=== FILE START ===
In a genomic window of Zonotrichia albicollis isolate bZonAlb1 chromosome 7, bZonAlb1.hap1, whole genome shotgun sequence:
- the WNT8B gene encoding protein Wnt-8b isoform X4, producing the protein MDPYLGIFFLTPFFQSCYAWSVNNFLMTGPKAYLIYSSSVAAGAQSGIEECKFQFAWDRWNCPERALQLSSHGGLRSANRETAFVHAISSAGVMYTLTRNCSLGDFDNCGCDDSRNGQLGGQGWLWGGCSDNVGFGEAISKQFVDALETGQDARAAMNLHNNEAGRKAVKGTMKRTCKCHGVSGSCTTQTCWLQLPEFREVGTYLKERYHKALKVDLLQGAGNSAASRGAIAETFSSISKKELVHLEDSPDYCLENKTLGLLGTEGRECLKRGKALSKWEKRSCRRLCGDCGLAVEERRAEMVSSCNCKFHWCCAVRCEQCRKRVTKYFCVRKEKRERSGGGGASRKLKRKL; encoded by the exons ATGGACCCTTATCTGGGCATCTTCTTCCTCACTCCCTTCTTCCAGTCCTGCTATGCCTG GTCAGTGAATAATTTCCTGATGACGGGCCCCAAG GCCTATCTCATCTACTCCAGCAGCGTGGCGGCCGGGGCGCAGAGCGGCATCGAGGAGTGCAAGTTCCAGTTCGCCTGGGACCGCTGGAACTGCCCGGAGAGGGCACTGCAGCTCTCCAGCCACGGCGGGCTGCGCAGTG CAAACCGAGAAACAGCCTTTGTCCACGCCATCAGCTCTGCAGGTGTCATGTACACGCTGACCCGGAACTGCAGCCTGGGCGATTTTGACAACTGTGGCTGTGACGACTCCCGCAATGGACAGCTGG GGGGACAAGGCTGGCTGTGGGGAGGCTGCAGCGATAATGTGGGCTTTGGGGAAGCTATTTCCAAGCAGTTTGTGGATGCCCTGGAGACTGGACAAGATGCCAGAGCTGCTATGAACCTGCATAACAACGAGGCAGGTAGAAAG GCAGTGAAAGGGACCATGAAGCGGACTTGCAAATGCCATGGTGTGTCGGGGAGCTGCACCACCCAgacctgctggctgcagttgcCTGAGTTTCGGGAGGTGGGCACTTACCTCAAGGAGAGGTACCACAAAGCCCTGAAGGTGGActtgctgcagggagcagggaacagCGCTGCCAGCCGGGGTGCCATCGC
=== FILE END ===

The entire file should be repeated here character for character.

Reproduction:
In a genomic window of Zonotrichia albicollis isolate bZonAlb1 chromosome 7, bZonAlb1.hap1, whole genome shotgun sequence:
- the WNT8B gene encoding protein Wnt-8b isoform X4, producing the protein MDPYLGIFFLTPFFQSCYAWSVNNFLMTGPKAYLIYSSSVAAGAQSGIEECKFQFAWDRWNCPERALQLSSHGGLRSANRETAFVHAISSAGVMYTLTRNCSLGDFDNCGCDDSRNGQLGGQGWLWGGCSDNVGFGEAISKQFVDALETGQDARAAMNLHNNEAGRKAVKGTMKRTCKCHGVSGSCTTQTCWLQLPEFREVGTYLKERYHKALKVDLLQGAGNSAASRGAIAETFSSISKKELVHLEDSPDYCLENKTLGLLGTEGRECLKRGKALSKWEKRSCRRLCGDCGLAVEERRAEMVSSCNCKFHWCCAVRCEQCRKRVTKYFCVRKEKRERSGGGGASRKLKRKL; encoded by the exons ATGGACCCTTATCTGGGCATCTTCTTCCTCACTCCCTTCTTCCAGTCCTGCTATGCCTG GTCAGTGAATAATTTCCTGATGACGGGCCCCAAG GCCTATCTCATCTACTCCAGCAGCGTGGCGGCCGGGGCGCAGAGCGGCATCGAGGAGTGCAAGTTCCAGTTCGCCTGGGACCGCTGGAACTGCCCGGAGAGGGCACTGCAGCTCTCCAGCCACGGCGGGCTGCGCAGTG CAAACCGAGAAACAGCCTTTGTCCACGCCATCAGCTCTGCAGGTGTCATGTACACGCTGACCCGGAACTGCAGCCTGGGCGATTTTGACAACTGTGGCTGTGACGACTCCCGCAATGGACAGCTGG GGGGACAAGGCTGGCTGTGGGGAGGCTGCAGCGATAATGTGGGCTTTGGGGAAGCTATTTCCAAGCAGTTTGTGGATGCCCTGGAGACTGGACAAGATGCCAGAGCTGCTATGAACCTGCATAACAACGAGGCAGGTAGAAAG GCAGTGAAAGGGACCATGAAGCGGACTTGCAAATGCCATGGTGTGTCGGGGAGCTGCACCACCCAgacctgctggctgcagttgcCTGAGTTTCGGGAGGTGGGCACTTACCTCAAGGAGAGGTACCACAAAGCCCTGAAGGTGGActtgctgcagggagcagggaacagCGCTGCCAGCCGGGGTGCCATCGC